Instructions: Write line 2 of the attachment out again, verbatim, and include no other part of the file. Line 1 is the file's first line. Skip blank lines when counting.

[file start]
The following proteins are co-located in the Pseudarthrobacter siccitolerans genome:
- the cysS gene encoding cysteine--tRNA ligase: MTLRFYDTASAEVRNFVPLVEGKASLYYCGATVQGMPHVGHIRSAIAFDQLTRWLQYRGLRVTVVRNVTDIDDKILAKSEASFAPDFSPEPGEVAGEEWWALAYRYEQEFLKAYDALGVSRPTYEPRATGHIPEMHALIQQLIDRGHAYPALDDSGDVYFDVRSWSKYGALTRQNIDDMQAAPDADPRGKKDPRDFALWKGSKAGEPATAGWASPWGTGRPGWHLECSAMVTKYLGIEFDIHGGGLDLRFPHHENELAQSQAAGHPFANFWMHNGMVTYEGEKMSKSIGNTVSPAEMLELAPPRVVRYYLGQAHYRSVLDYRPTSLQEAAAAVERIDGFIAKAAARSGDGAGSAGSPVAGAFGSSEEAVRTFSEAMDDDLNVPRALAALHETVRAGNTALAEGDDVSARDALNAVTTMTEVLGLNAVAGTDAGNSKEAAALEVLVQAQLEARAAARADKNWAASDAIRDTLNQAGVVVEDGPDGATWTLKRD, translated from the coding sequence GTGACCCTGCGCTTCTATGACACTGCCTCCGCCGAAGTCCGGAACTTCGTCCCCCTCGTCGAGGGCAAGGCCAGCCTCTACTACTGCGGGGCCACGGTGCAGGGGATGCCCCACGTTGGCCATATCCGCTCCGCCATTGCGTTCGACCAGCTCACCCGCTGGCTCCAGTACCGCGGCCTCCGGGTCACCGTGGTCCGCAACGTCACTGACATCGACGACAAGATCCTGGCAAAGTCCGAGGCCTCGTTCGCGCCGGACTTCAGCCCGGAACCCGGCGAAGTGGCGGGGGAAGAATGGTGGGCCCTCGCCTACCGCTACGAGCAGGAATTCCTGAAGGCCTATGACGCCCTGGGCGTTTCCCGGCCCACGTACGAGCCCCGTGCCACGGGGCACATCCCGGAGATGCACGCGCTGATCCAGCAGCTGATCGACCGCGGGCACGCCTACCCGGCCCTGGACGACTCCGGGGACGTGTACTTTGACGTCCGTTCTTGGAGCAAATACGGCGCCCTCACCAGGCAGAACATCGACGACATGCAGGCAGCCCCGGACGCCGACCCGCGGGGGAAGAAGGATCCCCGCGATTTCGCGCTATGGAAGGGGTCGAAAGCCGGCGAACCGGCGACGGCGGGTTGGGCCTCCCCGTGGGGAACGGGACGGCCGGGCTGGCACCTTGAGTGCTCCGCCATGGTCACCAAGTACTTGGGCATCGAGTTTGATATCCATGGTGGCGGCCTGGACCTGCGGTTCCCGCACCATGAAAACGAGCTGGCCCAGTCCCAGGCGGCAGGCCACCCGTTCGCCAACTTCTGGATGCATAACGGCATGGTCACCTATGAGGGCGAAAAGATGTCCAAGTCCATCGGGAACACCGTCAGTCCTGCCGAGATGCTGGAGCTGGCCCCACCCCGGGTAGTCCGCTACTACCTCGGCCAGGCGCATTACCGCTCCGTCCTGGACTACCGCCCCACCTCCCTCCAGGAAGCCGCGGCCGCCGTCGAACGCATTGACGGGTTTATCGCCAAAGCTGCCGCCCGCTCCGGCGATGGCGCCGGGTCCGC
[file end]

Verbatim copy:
- the cysS gene encoding cysteine--tRNA ligase: MTLRFYDTASAEVRNFVPLVEGKASLYYCGATVQGMPHVGHIRSAIAFDQLTRWLQYRGLRVTVVRNVTDIDDKILAKSEASFAPDFSPEPGEVAGEEWWALAYRYEQEFLKAYDALGVSRPTYEPRATGHIPEMHALIQQLIDRGHAYPALDDSGDVYFDVRSWSKYGALTRQNIDDMQAAPDADPRGKKDPRDFALWKGSKAGEPATAGWASPWGTGRPGWHLECSAMVTKYLGIEFDIHGGGLDLRFPHHENELAQSQAAGHPFANFWMHNGMVTYEGEKMSKSIGNTVSPAEMLELAPPRVVRYYLGQAHYRSVLDYRPTSLQEAAAAVERIDGFIAKAAARSGDGAGSAGSPVAGAFGSSEEAVRTFSEAMDDDLNVPRALAALHETVRAGNTALAEGDDVSARDALNAVTTMTEVLGLNAVAGTDAGNSKEAAALEVLVQAQLEARAAARADKNWAASDAIRDTLNQAGVVVEDGPDGATWTLKRD, translated from the coding sequence GTGACCCTGCGCTTCTATGACACTGCCTCCGCCGAAGTCCGGAACTTCGTCCCCCTCGTCGAGGGCAAGGCCAGCCTCTACTACTGCGGGGCCACGGTGCAGGGGATGCCCCACGTTGGCCATATCCGCTCCGCCATTGCGTTCGACCAGCTCACCCGCTGGCTCCAGTACCGCGGCCTCCGGGTCACCGTGGTCCGCAACGTCACTGACATCGACGACAAGATCCTGGCAAAGTCCGAGGCCTCGTTCGCGCCGGACTTCAGCCCGGAACCCGGCGAAGTGGCGGGGGAAGAATGGTGGGCCCTCGCCTACCGCTACGAGCAGGAATTCCTGAAGGCCTATGACGCCCTGGGCGTTTCCCGGCCCACGTACGAGCCCCGTGCCACGGGGCACATCCCGGAGATGCACGCGCTGATCCAGCAGCTGATCGACCGCGGGCACGCCTACCCGGCCCTGGACGACTCCGGGGACGTGTACTTTGACGTCCGTTCTTGGAGCAAATACGGCGCCCTCACCAGGCAGAACATCGACGACATGCAGGCAGCCCCGGACGCCGACCCGCGGGGGAAGAAGGATCCCCGCGATTTCGCGCTATGGAAGGGGTCGAAAGCCGGCGAACCGGCGACGGCGGGTTGGGCCTCCCCGTGGGGAACGGGACGGCCGGGCTGGCACCTTGAGTGCTCCGCCATGGTCACCAAGTACTTGGGCATCGAGTTTGATATCCATGGTGGCGGCCTGGACCTGCGGTTCCCGCACCATGAAAACGAGCTGGCCCAGTCCCAGGCGGCAGGCCACCCGTTCGCCAACTTCTGGATGCATAACGGCATGGTCACCTATGAGGGCGAAAAGATGTCCAAGTCCATCGGGAACACCGTCAGTCCTGCCGAGATGCTGGAGCTGGCCCCACCCCGGGTAGTCCGCTACTACCTCGGCCAGGCGCATTACCGCTCCGTCCTGGACTACCGCCCCACCTCCCTCCAGGAAGCCGCGGCCGCCGTCGAACGCATTGACGGGTTTATCGCCAAAGCTGCCGCCCGCTCCGGCGATGGCGCCGGGTCCGC